{¶5} "Generally, the decision to adopt, reject, or modify a magistrate's decision lies within the discretion of the trial court and should not be reversed on appeal absent an abuse of discretion." Barlow v. Barlow, 9th Dist. Wayne No. 08CA0055, 2009-Ohio-3788, ¶ 5. An abuse of discretion is more than an error of judgment; it means that the trial court was unreasonable, arbitrary, or unconscionable in its ruling. Blakemore v. Blakemore, 5 Ohio St.3d 217, 219, (1983). When applying this standard, a reviewing court is precluded from simply substituting its own judgment for that of the trial court. Pons v. Ohio State Med. Bd, 66 Ohio St.3d 619, 621 (1993). However, "[i]n so doing, we consider the trial court's action with reference to the nature of the underlying matter." Tabatabai v. Tabatabai, 9th Dist. Medina No. 08CA0049-M, 2009- Ohio-3139, ¶ 18.

         ASSIGNMENT OF ERROR ONE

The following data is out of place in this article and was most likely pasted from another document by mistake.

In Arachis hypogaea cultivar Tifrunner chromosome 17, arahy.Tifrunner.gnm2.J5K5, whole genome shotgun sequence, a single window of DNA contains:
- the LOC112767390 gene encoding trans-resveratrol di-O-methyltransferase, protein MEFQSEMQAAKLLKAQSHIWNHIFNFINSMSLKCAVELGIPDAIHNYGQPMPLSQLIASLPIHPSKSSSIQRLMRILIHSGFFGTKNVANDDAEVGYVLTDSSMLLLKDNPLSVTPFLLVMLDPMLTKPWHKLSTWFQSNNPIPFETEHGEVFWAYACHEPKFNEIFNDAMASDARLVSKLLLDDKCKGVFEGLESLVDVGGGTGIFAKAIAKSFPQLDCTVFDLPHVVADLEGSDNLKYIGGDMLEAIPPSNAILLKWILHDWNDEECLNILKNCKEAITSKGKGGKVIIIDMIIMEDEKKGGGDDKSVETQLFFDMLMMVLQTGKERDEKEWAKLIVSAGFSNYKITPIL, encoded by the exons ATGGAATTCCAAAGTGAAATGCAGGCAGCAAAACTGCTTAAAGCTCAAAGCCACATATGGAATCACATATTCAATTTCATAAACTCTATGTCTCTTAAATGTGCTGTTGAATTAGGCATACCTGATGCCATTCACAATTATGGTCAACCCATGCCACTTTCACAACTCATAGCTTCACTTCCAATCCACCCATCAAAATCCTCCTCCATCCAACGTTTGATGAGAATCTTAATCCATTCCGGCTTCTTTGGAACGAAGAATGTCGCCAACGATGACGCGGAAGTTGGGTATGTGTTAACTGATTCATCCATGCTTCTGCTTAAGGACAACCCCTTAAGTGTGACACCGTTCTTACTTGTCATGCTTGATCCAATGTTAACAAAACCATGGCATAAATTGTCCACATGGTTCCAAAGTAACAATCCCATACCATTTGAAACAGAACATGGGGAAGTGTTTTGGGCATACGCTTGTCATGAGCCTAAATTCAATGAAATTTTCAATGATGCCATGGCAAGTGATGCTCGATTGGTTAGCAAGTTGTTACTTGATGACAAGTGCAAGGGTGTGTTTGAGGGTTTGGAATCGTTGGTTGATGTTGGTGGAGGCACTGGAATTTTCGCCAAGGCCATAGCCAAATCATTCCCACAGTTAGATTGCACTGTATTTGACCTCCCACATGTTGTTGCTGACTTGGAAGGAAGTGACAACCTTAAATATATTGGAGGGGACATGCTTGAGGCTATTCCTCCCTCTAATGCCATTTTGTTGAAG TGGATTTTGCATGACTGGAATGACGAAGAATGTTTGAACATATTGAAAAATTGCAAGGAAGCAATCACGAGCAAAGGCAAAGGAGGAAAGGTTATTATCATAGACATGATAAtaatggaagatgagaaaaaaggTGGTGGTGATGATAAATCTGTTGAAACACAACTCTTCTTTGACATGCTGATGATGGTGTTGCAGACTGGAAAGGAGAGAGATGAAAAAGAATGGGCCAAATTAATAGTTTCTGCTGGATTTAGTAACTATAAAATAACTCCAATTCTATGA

THE TRIAL COURT ERRED BY ALLOWING THE ADMISSION OF PLAINTIFF'S RECORDS AND TESTIMONY BASED UPON IT[]

         {¶6} In his first assignment of error, Mr. Omar argues the trial court erred in admitting Deutsche Bank's business records into evidence. We disagree.

         {¶7} "The admission or exclusion of relevant evidence rests within the sound discretion of the trial court." State v. Sage, 31 Ohio St.3d 173 (1987), paragraph two of the syllabus. A trial court is afforded broad discretion in admitting evidence and we will not reject an exercise of this discretion unless it has clearly been abused and the appealing party has thereby suffered material prejudice. Packard v. Packard, 9th Dist. Summit No. 19870, 2000 WL 1729459, *2 (Nov. 22, 2000); accord State v. Long, 53 Ohio St.2d 91, 98 (1978).

         {¶8} Evid.R. 803(6) provides that records of regularly conducted business activity are an admissible form of hearsay, stating: